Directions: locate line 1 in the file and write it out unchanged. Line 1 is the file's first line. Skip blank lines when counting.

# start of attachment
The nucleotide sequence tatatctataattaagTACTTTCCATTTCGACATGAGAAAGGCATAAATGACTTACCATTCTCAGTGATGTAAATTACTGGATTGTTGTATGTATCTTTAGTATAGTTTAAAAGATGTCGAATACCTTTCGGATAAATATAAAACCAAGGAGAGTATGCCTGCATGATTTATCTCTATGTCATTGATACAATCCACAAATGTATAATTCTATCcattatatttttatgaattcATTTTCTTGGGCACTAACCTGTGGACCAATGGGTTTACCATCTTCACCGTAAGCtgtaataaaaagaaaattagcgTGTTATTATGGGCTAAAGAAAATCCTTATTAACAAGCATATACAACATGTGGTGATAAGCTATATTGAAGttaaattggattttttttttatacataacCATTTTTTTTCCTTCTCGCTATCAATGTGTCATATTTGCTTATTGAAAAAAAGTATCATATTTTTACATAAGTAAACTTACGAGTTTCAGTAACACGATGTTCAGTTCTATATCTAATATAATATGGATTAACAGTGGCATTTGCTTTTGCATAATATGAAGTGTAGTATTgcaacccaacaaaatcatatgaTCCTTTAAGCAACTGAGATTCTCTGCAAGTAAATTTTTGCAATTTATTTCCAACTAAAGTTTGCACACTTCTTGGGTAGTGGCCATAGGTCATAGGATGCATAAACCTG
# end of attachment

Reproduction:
The nucleotide sequence tatatctataattaagTACTTTCCATTTCGACATGAGAAAGGCATAAATGACTTACCATTCTCAGTGATGTAAATTACTGGATTGTTGTATGTATCTTTAGTATAGTTTAAAAGATGTCGAATACCTTTCGGATAAATATAAAACCAAGGAGAGTATGCCTGCATGATTTATCTCTATGTCATTGATACAATCCACAAATGTATAATTCTATCcattatatttttatgaattcATTTTCTTGGGCACTAACCTGTGGACCAATGGGTTTACCATCTTCACCGTAAGCtgtaataaaaagaaaattagcgTGTTATTATGGGCTAAAGAAAATCCTTATTAACAAGCATATACAACATGTGGTGATAAGCTATATTGAAGttaaattggattttttttttatacataacCATTTTTTTTCCTTCTCGCTATCAATGTGTCATATTTGCTTATTGAAAAAAAGTATCATATTTTTACATAAGTAAACTTACGAGTTTCAGTAACACGATGTTCAGTTCTATATCTAATATAATATGGATTAACAGTGGCATTTGCTTTTGCATAATATGAAGTGTAGTATTgcaacccaacaaaatcatatgaTCCTTTAAGCAACTGAGATTCTCTGCAAGTAAATTTTTGCAATTTATTTCCAACTAAAGTTTGCACACTTCTTGGGTAGTGGCCATAGGTCATAGGATGCATAAACCTG